Lady Baltimore is about the attempts of New York society girl Hortense Rieppe to persuade impoverished Southern gentleman John Mayrant to stay in love with her. He met her in romantic circumstances, there was an idyll and an engagement, he returned home to prepare for their marriage. She followed to make sure that he did not come to his senses, because he is quite unlike her usual beaux, although, regrettably, poor. And her usual beaux are incredulous that she allowed things to progress this far. Hortense’s pursuit is set in Charleston at the end of the nineteenth century when the New Rich of Newport were becoming a horrifying byword for vulgarity and philistinism for traditional Southerners. I can’t find much online about this novel, which makes me think that its subject matter has persuaded scholars to avoid it. I can’t find any reprints except in a Southern Classics series from 1992, and the admirable Librivox have done an audio book version. Tellingly, the blurb for 1992 edition describes Lady Baltimore as a ‘classic novel of post-Civil War Charleston life’. It talks about the theme of North and South becoming reconciled, but says nothing at all about the other major theme, of how the black American should never attain equality with the white. This is a novel that needs investigation, because of its manipulation of the reader. There is something very strange about the process of reading, and loving, I mean absolutely loving, a novel in all its aspects, and then being stopped in one’s tracks by the narrator’s assumption that something we know is utterly wrong is desirable, and that all the readers will agree with this. An analogy might be as if one were reading a great German novel of the 1930s, being totally wowed by it, and then finding out, too late, that it and its author were seriously pro-Nazi. It’s a kick to the intellect.
So that is today’s conundrum: how can you deeply admire a novel for narrative technique, emotional satisfaction, artistry, pacing, etc, even though it is appallingly wrong in so many ways? Have any great modern classics been in the same category? We know Virginia Woolf was a vile anti-Semitic snob and an unkind person from her private diaries and letters, so why does that not affect our appreciation of her novels? D H Lawrence had some seriously odd ideas about women’s relationship to men – apparently he tried to beat up his wife because she was not ‘suitably reverential to his maleness’ – yet he has been an unassailable modern classic in English literature teaching for decades. (Though I did hear a colleague remark some years ago that she could not believe Lawrence was seriously taught these days, so perhaps fashions are changing.) Among the lesser politically right-wing writers, personal views no longer thought of as socially acceptable are more likely to make us disapprove of their work. I can’t read ‘Sapper’ because his views poison his prose. I get enough stick about John Buchan to know that people feel the same away about him. Ditto Dornford Yates. Maybe not so much about Angela Thirkell, but the more I worked on her writing, the less I would have liked to have met her. The emotional satisfaction we get from their novels is tightly bound up with our approval of the ethics or moral values implicit in the narratives.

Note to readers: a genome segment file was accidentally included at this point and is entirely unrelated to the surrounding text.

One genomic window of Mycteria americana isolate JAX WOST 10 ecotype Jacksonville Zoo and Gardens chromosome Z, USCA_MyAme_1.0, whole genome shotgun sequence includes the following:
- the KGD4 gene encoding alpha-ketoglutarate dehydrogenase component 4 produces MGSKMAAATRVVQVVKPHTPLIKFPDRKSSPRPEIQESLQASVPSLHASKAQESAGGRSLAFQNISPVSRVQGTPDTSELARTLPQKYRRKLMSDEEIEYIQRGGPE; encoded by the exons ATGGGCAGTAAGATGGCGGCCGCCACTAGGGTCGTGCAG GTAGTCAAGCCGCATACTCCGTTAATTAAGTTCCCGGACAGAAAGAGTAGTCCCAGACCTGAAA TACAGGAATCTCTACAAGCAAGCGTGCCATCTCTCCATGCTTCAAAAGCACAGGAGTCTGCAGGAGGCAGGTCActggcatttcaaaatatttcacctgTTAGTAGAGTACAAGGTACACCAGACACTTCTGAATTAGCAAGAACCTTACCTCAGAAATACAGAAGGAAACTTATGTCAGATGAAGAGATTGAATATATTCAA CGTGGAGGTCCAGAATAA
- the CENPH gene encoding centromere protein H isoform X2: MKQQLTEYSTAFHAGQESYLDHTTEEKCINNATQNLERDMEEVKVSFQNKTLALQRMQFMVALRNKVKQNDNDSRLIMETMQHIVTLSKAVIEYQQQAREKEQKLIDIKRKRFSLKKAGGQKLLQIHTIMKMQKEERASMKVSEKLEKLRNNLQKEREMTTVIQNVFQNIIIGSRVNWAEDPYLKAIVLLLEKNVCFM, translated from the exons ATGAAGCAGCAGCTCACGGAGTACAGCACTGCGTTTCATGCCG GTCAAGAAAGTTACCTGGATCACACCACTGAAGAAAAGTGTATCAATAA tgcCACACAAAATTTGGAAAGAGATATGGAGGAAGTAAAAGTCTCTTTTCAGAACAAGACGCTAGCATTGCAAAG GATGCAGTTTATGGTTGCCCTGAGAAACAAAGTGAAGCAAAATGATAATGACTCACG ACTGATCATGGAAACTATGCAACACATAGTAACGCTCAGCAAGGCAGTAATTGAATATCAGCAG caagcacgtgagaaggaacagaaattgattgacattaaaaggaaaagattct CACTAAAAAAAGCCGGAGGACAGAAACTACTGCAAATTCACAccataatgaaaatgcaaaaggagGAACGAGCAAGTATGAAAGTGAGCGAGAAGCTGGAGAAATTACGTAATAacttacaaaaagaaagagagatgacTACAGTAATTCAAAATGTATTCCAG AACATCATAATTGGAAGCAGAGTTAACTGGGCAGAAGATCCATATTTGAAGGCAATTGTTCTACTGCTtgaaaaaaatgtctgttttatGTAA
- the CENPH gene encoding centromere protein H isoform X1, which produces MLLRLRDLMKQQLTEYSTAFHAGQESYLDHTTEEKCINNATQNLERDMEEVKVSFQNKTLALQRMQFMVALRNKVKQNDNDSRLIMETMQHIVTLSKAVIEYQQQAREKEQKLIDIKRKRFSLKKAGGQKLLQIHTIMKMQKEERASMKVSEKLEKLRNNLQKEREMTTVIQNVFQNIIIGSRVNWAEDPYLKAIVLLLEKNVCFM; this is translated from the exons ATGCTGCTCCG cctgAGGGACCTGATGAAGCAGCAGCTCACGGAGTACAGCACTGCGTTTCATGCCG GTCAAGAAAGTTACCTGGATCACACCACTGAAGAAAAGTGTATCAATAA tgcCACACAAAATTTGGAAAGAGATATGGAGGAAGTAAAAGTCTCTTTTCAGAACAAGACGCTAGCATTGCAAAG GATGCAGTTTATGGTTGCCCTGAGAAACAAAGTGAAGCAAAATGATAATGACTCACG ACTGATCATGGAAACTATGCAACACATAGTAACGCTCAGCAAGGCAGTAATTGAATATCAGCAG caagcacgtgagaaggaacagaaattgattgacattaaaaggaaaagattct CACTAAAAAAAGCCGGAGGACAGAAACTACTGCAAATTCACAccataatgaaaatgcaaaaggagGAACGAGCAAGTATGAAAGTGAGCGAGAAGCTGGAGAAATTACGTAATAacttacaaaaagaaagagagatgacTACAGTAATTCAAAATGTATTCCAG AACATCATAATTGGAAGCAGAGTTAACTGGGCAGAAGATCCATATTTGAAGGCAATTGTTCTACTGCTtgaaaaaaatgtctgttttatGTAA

Going back to Lady Baltimore, I have to repeat: it is an eminently satisfying novel. The first-person narrator, a Northerner called Augustus, is sent to Charleston by his Aunt Carola, who wants him to find archival evidence that he is connected by blood to the crowned heads of Europe. This is a delightfully satirical sub-plot we needn’t think about much, but it brings Augustus to Charleston, and gives him letters of introduction to the old families of the town who approve, in a superior way, of his task. He himself has no great interest in being royally related, but he is a dutiful nephew, and can see that this task gives him the entrée into a society that he is soon longing to penetrate. He meets Miss Eliza La Heu, the daughter of a plantation family working, in a ladylike way, at the Woman’s Exchange, selling cake and light lunches to the upper classes. He also meets John Mayrant, first introduced as an out of breath young gentleman, who arrives at the Woman’s Exchange while Augustus is taking his first lunch there, to order a wedding cake for the following Wednesday: the ‘Lady Baltimore’ of the title.
Augustus finds out from elliptical, ladylike gossip-mongers that John Mayrant’s fiancée is a beautiful young woman, but she has no background, her father ran away from his post at the Battle of Chattanooga, and her Newport friends give her no respectability in the eyes of Mr Mayrant’s elderly aunts. Worse, Mr Mayrant is definitely going off the boil, and Hortense is playing fast and loose with a very wealthy banker from nowhere called Charley. But which one will she marry, and which one does she love? And if John Mayrant is realising that he no longer loves her, and in fact would run a mile rather than have anything to do with her so-called friends, how is he, as a very correct Southern gentleman, going to get out of the engagement?
We need to recollect that Southern manners at the turn of the century were definitely pre-Civil War in origin. It is the pride of the Southern ladies whom Augustus formally visits that they control all gossip and discussion by these antediluvian standards. So Augustus’s progress, and ours, in understanding all the ins and outs is severely constrained by what he can winkle out without being guilty of a lapse in manners.